The ordinary Isthmus basement has no such protection and I've never seen a finished one that was halfway satisfactory over time. Same with a lot of the east side where the land is low-lying. Paint the floor, paint the walls, put in good lighting, make sure the windows open, and make the best of it. If you want to put down a piece of carpet, let it be loose not fastened down. Then you can take it out easily when it gets damp, which it will.

Running a dehumidifier (when you don't need the sump pump) is helpful but costs an arm and a leg.
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Re: Wet basements

Postby narcoleptish » Fri Jun 28, 2013 5:23 pm

-Endo & Steve V.

This is what I'm curious about. I know the drainage tile systems are great at catching the water that comes in through walls and the joint where the wall meets the floor, but have you ever gotten the seepage up through the middle of the floor like I mentioned?

Like Sno said, that's the main reason I tell people not to put in a finished floor in the basement. Even if the majority of the water is being pumped out by the sump, if you get moisture under a sub-floor or even linoleum lying on the cement, it's never going to dry out.

I run the dehumidifier even though they're one of the biggest power sucks you can own, but that's mostly to keep the musty smell down. For drying up this weeks water I went with the wet-vac and a high power fan. Moving air is the best, it gets in all the nooks and crannies.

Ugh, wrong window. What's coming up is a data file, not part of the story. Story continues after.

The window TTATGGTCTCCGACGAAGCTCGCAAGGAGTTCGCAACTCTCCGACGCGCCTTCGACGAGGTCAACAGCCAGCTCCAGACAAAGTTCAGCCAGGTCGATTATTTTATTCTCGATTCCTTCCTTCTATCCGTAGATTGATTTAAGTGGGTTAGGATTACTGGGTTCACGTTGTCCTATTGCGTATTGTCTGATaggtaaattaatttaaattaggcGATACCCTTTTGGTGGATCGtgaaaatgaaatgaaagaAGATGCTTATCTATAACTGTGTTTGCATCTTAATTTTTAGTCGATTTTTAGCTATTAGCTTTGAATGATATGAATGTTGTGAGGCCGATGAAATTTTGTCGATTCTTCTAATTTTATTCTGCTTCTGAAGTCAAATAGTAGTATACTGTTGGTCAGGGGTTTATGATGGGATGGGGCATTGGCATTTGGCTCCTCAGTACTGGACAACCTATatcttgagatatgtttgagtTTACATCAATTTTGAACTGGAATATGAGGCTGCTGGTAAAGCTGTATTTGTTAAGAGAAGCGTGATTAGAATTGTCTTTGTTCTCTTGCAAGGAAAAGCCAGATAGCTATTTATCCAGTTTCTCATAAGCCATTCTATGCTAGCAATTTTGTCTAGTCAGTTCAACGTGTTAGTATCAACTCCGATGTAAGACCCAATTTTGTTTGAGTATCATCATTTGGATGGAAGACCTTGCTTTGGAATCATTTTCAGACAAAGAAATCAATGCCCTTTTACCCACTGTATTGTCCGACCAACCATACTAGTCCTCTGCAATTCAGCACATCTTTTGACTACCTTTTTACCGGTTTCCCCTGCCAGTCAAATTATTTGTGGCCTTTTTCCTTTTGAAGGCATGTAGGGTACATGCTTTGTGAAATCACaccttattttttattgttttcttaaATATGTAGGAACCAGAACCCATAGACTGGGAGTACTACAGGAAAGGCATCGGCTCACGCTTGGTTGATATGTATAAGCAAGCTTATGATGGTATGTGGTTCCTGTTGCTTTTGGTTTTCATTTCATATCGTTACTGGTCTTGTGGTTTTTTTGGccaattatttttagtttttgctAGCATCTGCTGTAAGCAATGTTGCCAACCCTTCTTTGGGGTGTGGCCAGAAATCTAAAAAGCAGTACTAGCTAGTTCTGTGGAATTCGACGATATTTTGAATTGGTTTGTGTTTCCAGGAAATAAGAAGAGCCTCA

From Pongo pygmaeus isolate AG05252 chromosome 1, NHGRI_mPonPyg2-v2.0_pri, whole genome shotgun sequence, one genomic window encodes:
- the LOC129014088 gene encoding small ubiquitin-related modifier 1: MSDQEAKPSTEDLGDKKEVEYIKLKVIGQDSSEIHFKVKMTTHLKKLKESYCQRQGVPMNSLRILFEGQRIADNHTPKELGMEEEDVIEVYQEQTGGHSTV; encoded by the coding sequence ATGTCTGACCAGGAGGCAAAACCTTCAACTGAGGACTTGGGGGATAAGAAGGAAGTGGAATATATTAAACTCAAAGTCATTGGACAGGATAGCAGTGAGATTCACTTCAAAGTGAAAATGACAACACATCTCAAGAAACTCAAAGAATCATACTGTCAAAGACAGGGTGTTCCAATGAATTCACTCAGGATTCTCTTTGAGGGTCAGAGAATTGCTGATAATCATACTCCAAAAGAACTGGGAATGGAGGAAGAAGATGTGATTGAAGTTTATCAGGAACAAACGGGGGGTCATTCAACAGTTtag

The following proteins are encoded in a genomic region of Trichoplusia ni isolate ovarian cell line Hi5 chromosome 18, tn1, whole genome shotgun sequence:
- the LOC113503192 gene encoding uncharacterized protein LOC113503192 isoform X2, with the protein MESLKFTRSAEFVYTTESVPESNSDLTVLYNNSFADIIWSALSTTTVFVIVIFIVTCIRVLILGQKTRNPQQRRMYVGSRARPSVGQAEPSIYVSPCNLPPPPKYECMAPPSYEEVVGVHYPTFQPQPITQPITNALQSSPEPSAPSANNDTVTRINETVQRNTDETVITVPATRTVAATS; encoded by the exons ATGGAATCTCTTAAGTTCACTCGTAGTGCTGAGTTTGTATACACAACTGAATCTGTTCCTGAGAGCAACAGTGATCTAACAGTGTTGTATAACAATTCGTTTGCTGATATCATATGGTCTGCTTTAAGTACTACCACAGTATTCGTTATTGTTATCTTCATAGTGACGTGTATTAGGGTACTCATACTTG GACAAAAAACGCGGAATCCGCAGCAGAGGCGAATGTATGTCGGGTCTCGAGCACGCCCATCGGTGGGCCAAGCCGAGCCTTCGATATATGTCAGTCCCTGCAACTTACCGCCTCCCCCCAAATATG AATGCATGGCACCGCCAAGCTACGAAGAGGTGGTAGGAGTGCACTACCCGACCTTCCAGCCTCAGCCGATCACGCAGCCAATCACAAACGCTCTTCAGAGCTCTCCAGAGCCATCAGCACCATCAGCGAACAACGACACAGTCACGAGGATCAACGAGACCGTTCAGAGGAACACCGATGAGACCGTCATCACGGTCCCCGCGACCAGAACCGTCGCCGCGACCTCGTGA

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Re: Wet basements

Postby Steve Vokers » Fri Jun 28, 2013 6:28 pm

No, never had water come up through the middle of the floor.
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Re: Wet basements

Postby snoqueen » Fri Jun 28, 2013 6:45 pm

This shows how it happens. You actually get water pressure building up beneath the basement floor. If the floor is nothing but a slab without waterproofing and proper layers of sand and gravel beneath and drainage around the perimeter, the water will soak right through from underneath, come up through small cracks, or create new openings where it finds weaknesses or porosity.

Image
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Re: Wet basements

Postby Stebben84 » Fri Jun 28, 2013 7:45 pm

Had water in my basement for the first time in the 3 years I have lived here. Not major, but disconcerting to say the least. It was on the side under my deck that has no vegetation to soak up the water. Towels and fans have been my friend. Hopefully this rain trend will stop soon.